Today I want to talk about a game show that used to come to Star Plus, "Khullja Sim Sim". If I remember correctly, Aman Verma was the host. I just used to watch without understanding much.

During college, I read about the Monty Hall problem and it was so counter-intuitive, I could not believe it and thought of it as just a theoretical analysis and the real life situation would still be same for both the situation. Later, I forgot about it.

Very recently, I again read about it and I remembered that I was skeptical about it the last time. But, now I could write code.

So, I wrote a code which randomly puts prize in one of the three doors. Then, the player has a random first guess. The game then opens an empty gate and the player is given a chance to change his earlier choice. I tracked number of wins separately for both the situations when the player changes their first choice and when they do not.

Surprisingly (for me, not for those who understood the analysis properly), the result is better when the player chose to change their first choices. Double, to be precise.

The analysis loosely translates to the fact that, if you do not change your choice, your probability still remains 1/3 whereas, if you select, it becomes 1/2 since the second time, only two options left.

I understood the argument properly even the first time. But, did not realise how deeply the concept of probability is entangled with our day-to-day situations. It was overwhelming for me and I wanted to share this with all of you.

You can find the code here. Do let me know what do you think about the problem.

During college, I read about the Monty Hall problem and it was so counter-intuitive, I could not believe it and thought of it as just a theoretical analysis and the real life situation would still be same for both the situation. Later, I forgot about it.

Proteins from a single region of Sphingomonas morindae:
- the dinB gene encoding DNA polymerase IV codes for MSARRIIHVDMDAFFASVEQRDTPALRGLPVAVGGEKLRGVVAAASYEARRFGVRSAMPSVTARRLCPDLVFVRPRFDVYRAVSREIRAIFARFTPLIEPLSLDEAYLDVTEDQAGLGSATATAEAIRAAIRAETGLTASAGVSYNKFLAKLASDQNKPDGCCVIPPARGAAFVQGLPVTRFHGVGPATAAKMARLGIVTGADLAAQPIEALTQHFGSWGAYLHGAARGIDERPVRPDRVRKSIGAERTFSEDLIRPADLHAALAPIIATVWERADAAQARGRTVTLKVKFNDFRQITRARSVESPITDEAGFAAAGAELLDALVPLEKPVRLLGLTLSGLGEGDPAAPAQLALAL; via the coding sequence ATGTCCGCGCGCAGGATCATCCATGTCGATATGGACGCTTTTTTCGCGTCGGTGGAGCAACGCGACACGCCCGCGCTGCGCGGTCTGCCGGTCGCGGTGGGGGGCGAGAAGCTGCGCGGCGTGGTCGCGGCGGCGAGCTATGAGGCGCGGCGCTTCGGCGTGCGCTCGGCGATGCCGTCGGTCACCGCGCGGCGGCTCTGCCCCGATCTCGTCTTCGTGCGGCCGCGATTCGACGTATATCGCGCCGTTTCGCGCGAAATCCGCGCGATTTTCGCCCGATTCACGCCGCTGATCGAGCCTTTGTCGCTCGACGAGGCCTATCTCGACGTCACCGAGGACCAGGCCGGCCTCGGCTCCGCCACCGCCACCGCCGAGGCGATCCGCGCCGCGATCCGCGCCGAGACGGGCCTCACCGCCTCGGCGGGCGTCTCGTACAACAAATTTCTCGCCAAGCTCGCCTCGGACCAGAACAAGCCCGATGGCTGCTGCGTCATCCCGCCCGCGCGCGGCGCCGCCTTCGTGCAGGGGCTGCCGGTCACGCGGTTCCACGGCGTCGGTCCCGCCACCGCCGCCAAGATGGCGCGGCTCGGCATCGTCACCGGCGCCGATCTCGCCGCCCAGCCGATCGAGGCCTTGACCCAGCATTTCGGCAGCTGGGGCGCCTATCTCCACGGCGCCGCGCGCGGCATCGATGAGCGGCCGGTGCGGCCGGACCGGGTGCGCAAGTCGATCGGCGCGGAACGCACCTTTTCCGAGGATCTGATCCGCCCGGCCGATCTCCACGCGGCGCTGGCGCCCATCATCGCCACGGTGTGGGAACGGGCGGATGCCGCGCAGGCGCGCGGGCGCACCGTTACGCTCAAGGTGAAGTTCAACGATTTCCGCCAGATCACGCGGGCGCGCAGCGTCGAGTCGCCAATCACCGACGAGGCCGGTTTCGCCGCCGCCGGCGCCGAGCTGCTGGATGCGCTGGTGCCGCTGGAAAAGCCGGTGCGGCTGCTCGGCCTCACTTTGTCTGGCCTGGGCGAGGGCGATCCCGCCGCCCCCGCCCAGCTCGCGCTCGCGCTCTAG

Very recently, I again read about it and I remembered that I was skeptical about it the last time. But, now I could write code.

So, I wrote a code which randomly puts prize in one of the three doors. Then, the player has a random first guess. The game then opens an empty gate and the player is given a chance to change his earlier choice. I tracked number of wins separately for both the situations when the player changes their first choice and when they do not.

Surprisingly (for me, not for those who understood the analysis properly), the result is better when the player chose to change their first choices. Double, to be precise.

The analysis loosely translates to the fact that, if you do not change your choice, your probability still remains 1/3 whereas, if you select, it becomes 1/2 since the second time, only two options left.

I understood the argument properly even the first time. But, did not realise how deeply the concept of probability is entangled with our day-to-day situations. It was overwhelming for me and I wanted to share this with all of you.

You can find the code here. Do let me know what do you think about the problem.

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